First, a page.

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  • #10051


    Stage Prototype
    Project Need Agility / Dexterity
    Created By Makers Making Change
    Capabilities Needed Design, Laser Cutting
    Time to Complete —
    Cost to Build —
    Creative Commons License Attribution-NonCommercial-ShareAlike

    A keyguard is a thin plate that sits over top of a keyboard or an Alternate and Augmentative Communication (AAC) device. A keyguard may help a user use the keyboard or AAC device more easily and more effectively by helping them press buttons more accurately and helping support their hand or finger to reduce fatigue. Keyguards can also be used with a stylus.

    Keyguards may assist individuals with Autism, Down Syndrome, ALS, apraxia, stroke, or other conditions that affect a person’s ability to use natural speech.



    Hi yesterday on the Makers Making Change US Chapter call, the topic of Keyguards came up. Katie from MI found there was a big need for them, especially one for LAMP Words for Life, as that is a standard AAC app used in her school system, used on iPads.

    From Katie:
    Project Ideas/Need:-Keyguard for LAMP Words For Life

    * 5”×.5” keys
    * 84 Key



    Alice from NM, another MMC Chapter Leader, found getting screenshots really help getting a good design down, here is her workflow for a screenshot:

    For any app on the iPad, there are different ways to capture the entire screen. One is to push the round Home/Touch ID button on the front of the screen and the on/off button on the opposite side/edge at the same time. The entire screen is captured/saved into your photos (Camera) folder. The second way is to use the Accessibility/Assistive Touch feature: Device/More/Screenshot. Similarly, the entire screen is captured/saved into the photos (Camera) folder. Using this info and the model of iPad, it’s relatively easy to use a laser cutter to cut a keyguard.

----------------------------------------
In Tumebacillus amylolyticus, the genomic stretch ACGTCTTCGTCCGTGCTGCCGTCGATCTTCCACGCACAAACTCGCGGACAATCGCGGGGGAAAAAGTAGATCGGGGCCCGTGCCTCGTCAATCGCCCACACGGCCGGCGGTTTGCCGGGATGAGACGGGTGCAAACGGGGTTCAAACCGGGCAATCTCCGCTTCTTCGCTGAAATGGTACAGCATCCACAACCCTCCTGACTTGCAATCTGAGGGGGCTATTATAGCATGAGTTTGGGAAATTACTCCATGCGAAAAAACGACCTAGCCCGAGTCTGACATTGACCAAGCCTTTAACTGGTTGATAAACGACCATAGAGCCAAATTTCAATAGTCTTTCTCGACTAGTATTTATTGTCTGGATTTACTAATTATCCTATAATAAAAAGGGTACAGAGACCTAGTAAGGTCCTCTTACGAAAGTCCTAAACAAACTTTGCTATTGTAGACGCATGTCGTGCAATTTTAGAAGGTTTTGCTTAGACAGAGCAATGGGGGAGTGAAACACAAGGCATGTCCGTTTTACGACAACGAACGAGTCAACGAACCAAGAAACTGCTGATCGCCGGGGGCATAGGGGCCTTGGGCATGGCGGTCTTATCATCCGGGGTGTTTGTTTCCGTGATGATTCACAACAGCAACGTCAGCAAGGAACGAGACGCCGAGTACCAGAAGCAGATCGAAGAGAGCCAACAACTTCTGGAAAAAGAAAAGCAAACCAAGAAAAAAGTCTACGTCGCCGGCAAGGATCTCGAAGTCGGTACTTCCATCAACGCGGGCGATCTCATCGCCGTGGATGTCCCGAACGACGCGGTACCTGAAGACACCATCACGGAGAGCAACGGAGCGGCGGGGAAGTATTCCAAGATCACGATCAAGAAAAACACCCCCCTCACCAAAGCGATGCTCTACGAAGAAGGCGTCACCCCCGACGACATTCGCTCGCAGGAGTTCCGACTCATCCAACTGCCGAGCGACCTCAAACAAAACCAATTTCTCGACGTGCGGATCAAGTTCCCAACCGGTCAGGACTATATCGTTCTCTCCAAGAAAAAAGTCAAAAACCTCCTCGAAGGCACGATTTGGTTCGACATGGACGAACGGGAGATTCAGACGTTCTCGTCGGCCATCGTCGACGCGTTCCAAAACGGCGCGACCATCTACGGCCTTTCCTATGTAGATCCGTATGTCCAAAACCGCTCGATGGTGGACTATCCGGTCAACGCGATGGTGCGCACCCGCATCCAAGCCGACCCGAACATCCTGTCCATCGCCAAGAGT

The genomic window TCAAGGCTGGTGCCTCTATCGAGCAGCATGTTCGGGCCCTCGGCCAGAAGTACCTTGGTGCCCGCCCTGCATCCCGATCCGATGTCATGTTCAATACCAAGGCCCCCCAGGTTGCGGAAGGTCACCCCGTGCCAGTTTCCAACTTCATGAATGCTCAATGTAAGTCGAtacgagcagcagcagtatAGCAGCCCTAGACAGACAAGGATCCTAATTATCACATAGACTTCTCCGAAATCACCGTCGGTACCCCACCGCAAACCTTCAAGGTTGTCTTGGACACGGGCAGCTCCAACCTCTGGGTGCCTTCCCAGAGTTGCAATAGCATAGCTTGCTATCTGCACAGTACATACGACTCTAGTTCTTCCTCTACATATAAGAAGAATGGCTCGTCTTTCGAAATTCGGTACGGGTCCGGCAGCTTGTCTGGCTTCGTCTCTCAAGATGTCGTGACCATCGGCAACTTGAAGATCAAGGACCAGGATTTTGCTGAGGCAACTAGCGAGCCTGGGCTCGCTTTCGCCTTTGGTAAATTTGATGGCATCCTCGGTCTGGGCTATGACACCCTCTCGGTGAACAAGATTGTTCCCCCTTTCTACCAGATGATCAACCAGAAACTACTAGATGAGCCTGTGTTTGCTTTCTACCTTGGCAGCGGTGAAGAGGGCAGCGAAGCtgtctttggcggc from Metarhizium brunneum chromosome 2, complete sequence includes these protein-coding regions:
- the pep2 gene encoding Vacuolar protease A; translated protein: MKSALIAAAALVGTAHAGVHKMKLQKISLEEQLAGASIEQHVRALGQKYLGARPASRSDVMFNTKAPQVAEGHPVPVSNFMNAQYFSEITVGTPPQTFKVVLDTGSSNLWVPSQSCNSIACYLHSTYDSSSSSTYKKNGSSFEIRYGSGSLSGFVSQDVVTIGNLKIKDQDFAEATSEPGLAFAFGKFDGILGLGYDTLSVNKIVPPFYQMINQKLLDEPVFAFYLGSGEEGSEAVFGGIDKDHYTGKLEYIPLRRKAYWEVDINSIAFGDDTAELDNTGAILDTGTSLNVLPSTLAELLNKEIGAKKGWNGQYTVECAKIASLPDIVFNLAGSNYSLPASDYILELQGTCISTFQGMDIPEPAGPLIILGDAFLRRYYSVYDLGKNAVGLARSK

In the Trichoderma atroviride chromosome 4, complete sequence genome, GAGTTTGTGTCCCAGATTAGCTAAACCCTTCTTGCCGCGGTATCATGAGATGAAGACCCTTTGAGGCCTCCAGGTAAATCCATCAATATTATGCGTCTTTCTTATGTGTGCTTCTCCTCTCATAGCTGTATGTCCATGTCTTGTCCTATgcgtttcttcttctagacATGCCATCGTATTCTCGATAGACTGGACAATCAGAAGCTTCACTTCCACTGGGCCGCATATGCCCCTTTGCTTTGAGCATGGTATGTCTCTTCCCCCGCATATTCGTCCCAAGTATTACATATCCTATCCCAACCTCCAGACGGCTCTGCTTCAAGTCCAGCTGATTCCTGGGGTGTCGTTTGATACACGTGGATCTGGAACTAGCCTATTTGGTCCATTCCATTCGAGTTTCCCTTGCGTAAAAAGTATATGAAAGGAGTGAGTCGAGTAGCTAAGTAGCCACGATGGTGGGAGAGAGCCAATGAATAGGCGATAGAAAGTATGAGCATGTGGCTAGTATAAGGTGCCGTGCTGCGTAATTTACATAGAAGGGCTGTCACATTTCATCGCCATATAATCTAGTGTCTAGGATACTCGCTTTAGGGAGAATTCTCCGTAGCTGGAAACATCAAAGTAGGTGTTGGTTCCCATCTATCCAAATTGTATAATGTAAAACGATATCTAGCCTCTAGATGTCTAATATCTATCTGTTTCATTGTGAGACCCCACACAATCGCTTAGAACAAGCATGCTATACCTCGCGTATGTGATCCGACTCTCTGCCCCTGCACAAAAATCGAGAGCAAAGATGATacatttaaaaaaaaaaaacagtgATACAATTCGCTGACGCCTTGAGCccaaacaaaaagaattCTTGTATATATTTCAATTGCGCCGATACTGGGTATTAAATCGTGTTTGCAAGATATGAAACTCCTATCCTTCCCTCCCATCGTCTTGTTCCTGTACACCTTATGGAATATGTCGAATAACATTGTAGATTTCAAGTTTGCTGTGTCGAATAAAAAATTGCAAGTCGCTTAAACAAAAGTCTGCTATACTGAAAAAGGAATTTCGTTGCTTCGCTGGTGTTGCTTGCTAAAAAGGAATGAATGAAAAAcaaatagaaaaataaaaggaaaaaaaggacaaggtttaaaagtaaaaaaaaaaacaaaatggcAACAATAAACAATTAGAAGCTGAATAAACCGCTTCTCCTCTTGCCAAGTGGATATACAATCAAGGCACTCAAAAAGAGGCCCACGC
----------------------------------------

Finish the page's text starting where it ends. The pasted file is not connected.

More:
Jamie Crum from CTEC California has the following workflow to get a keyguard designed to prep for laser cutting, based on his experience in helping us build a repository of solutions:

    We pretty much abandoned to the whole trying to make a bank of templates to work from. It’s so fast to do in Google Draw. By the time you try to find the correct template and make adjustments you can have it designed and cutting. lol

    Also I’ve had the opportunity to coach my staff remotely by collaborate with them in Google draw while Building their keyguards at the same time. So cool!

    I have made a couple of keyguards remotely but what I do is have someone on a zoom meeting with device and a ruler in hand. I walk them through how to position the camera while while on the zoom meeting I just grab screenshots of their device and pageset.

    Then I let them watch me draw the holes or rectangles on top of their device. Our clients seem to enjoy the process of watching it be designed. I know it’s not really scalable, but it’s pretty efficient. Because we can bill for our time if it’s client-facing it really works for our billing model and reduces the number of redos.

    Here’s the PPT instructions my team uses…

    [https://docs.google.com/presentation/d/1frPUxDwRMWHGyO2xDcI1KHlFyp3jHw08ORidamtb44E/edit#slide=id.p](https://docs.google.com/presentation/d/1frPUxDwRMWHGyO2xDcI1KHlFyp3jHw08ORidamtb44E/edit#slide=id.p )


    Some laser cutters use Inkscape to design the cuts. Similar to Jamie Crum’s step-by-step for Google Draw, import the screen captured into Inkscape* then draw circles/rounded rectangles/etc. for the desired cutouts.

    This is why it’s relatively easy to laser cut a keyguard with a captured screen!

    * Sometimes, the screen captured is not sized correctly because of pixel-size, screen-capture software, etc.. To fix this, draw a rectangle in the exact size of the screen captured. Stretch the imported image to fit the width and length of the (correct) size of screen. This rectangle may be deleted before final keyguard (laser) cutting or left in the design file with a line-width that will not be “cut”.


    Additional resources for creating Keyguards:


    These are designed to be made using a CNC cutter, typically out of 3 mm PET-G.

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